I find that I am not quite comfortable handing down advice here. I can’t write a “How to Survive Christmas for the Chemically Sensitive” post. I only seem to be able to write about how I do it which, knowing the widely varied limitations of EI, may not apply to that many other cases. So even though I am happy if something I have learned the hard way can help some MCS patient do anything easier and even though it was one of the main reasons I started blogging, I cannot work up the kind of certainty that inspires a How To or a Rule Book. If anything, I have a pirate’s attitude, and feel that any “code is more what you’d call guidelines than actual rules.”
But I can, with confidence, write about what it is like for this Tilted Mom; what kind of effort it takes to pull off the basics of 21st century American living. And the holidays provide some of the biggest challenges in gifts, decorations, and parties. So here’s what I do, what I have to do, to pull off a normal seeming Xmas for my family.
1. I shop online. I do not go into sores, malls, outlets etc. It’s that simple. The rest of the year we accrue points on our Amazon Visa and then right after Thanksgiving we dump the kids with Grandma for the morning, and we set up dueling laptops, and we shop. It’s mostly done within two hours. We try hard to avoid toys made of the softer plastic since they take so much longer to outgas and are worse for the kids too, but that editing has gotten easier as the kids get older. Legos were great for those years though. Also, a huge bonus for me in terms of gift possibilities and shopping itself, is that I do not have EMF sensitivities. So I can shop online for hours and I can have electronics and computers in my home. A particularly huge bonus since my husband works in IT.
2. Once the gifts arrive, they are removed from the packages, either by my husband or by myself working outside and wearing my mask. Then the item is placed in the attic for a month where it will bake and outgas and hopefully become MCS friendly.
3. I wrap gifts using brown paper from old grocery bags or cloth bags made by my crafty and incredibly thoughtful mother.
4. We open our gifts Christmas morning with the house open and fans blowing and me sitting next to the open sliding glass door.
5. I still expect to feel at least a little awful.
1. I keep it small, which is what I might do even if I didn’t have chemical sensitivities. It’s just so effortful and then you have to put it all away in a few weeks. Though I do have a fondness for twinkly lights which I leave up all year.
2. The decorations I do use have meaning and tradition, which frequently translates to home-made and re-used. My sister explained it best a year ago in these posts on our ornaments and advent calendar.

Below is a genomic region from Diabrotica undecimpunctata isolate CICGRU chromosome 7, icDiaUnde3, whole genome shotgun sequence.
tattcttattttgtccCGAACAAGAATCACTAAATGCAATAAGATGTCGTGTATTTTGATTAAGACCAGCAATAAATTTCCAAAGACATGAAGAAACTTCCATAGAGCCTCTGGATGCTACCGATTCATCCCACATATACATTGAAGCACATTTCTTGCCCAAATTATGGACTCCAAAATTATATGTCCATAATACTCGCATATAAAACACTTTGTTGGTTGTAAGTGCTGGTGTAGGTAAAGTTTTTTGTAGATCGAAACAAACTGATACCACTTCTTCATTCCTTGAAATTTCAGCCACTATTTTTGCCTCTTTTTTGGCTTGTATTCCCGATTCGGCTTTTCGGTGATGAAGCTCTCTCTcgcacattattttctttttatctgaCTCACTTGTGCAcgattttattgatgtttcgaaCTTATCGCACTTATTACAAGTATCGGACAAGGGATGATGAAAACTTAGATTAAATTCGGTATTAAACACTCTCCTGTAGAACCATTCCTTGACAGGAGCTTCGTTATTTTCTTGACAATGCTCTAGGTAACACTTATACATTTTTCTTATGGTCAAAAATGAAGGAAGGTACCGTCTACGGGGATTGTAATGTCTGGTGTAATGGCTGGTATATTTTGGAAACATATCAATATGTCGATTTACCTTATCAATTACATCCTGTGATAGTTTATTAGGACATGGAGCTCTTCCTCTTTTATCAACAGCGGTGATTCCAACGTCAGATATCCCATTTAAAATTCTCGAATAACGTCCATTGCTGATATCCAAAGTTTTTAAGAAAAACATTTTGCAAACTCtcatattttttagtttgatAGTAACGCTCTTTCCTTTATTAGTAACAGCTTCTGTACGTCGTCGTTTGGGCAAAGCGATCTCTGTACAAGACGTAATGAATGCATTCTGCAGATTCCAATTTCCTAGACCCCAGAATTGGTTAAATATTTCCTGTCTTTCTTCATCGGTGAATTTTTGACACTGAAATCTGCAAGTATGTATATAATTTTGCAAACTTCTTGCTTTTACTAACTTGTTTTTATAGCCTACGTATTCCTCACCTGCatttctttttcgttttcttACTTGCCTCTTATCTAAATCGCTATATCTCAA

1. I just don’t do my husband’s work parties. For social gatherings with acquaintances who are not familiar with my health issues, I opt for situations where I do not have to explain. Sometimes I can co-ordinate neutral territory with fresh air so that I don’t have to ask for accommodations. This year, for example, we are inviting his co-workers to tailgate with us at a Polo match one holiday weekend. Seriously, I love living in Florida.
2. Sometimes, I host a small dinner for family or close friends who really understand what it means to come to my home. No scented candle or foods I can’t eat. Sure, hostessing is work and I have to remind guests about a few things in advance (no scented body products!) but the effort has always been worth it to truly feel included.
3. Occasionally, I risk it and go to a party or family gathering and I ask for people to not wear scented products and I bring my own food and then…I still expect to feel awful for a week.
4. There are some fun, easy things we do every year that help us all feel a part of the community. Our local church (which I normally don’t risk for perfume reasons) does a Bethlehem walk with manger animals around the neighborhood (outside), singing carols as we go. There are lots of places I can’t go so the key to my life looking normal on the surface is living in a warm climate.
Well, that wasn’t as Merry and Bright as I had hoped for. But so far what I’ve written about is just the facts. The truth is all about the time spent with my kids who, at ages 9 and 11, are still really fun at the holidays. They love decorating the tree and remembering where each ornament comes from. We make gluten free snack mix together. We have an elf that my daughter still is excited to check on every morning and annual ornaments they like to hang every evening. I have a family that likes to give and this time of year we talk about what issues call to us most strongly then we choose our helping organizations accordingly. My point is that with kids, my holiday is mainly about the doing of things. We keep busy enough that I do not miss the things I can’t do, like shop in a mall or eat all the Xmas goodies when the in-laws are all together at Grandma’s. We do not have to make a conscious effort to fight consumerism in this house, my illness does that for us and we effortlessly pull off a Less is More holiday. Actually, maybe that is plenty Merry and Bright, it certainly feels like it here.